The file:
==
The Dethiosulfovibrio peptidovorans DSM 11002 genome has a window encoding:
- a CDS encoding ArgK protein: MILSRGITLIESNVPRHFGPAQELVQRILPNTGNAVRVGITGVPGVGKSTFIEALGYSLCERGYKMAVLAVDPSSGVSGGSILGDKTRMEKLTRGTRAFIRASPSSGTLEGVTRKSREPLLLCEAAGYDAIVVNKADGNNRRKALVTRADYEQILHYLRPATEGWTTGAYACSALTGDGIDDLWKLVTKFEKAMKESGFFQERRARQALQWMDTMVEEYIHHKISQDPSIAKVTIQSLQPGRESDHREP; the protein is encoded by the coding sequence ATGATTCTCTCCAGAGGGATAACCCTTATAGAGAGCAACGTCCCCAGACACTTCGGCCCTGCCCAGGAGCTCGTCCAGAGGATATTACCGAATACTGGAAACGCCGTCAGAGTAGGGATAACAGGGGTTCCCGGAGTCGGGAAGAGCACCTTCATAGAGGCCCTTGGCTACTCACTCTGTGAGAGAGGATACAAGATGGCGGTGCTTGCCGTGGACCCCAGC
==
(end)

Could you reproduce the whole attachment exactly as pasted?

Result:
The Dethiosulfovibrio peptidovorans DSM 11002 genome has a window encoding:
- a CDS encoding ArgK protein: MILSRGITLIESNVPRHFGPAQELVQRILPNTGNAVRVGITGVPGVGKSTFIEALGYSLCERGYKMAVLAVDPSSGVSGGSILGDKTRMEKLTRGTRAFIRASPSSGTLEGVTRKSREPLLLCEAAGYDAIVVNKADGNNRRKALVTRADYEQILHYLRPATEGWTTGAYACSALTGDGIDDLWKLVTKFEKAMKESGFFQERRARQALQWMDTMVEEYIHHKISQDPSIAKVTIQSLQPGRESDHREP; the protein is encoded by the coding sequence ATGATTCTCTCCAGAGGGATAACCCTTATAGAGAGCAACGTCCCCAGACACTTCGGCCCTGCCCAGGAGCTCGTCCAGAGGATATTACCGAATACTGGAAACGCCGTCAGAGTAGGGATAACAGGGGTTCCCGGAGTCGGGAAGAGCACCTTCATAGAGGCCCTTGGCTACTCACTCTGTGAGAGAGGATACAAGATGGCGGTGCTTGCCGTGGACCCCAGC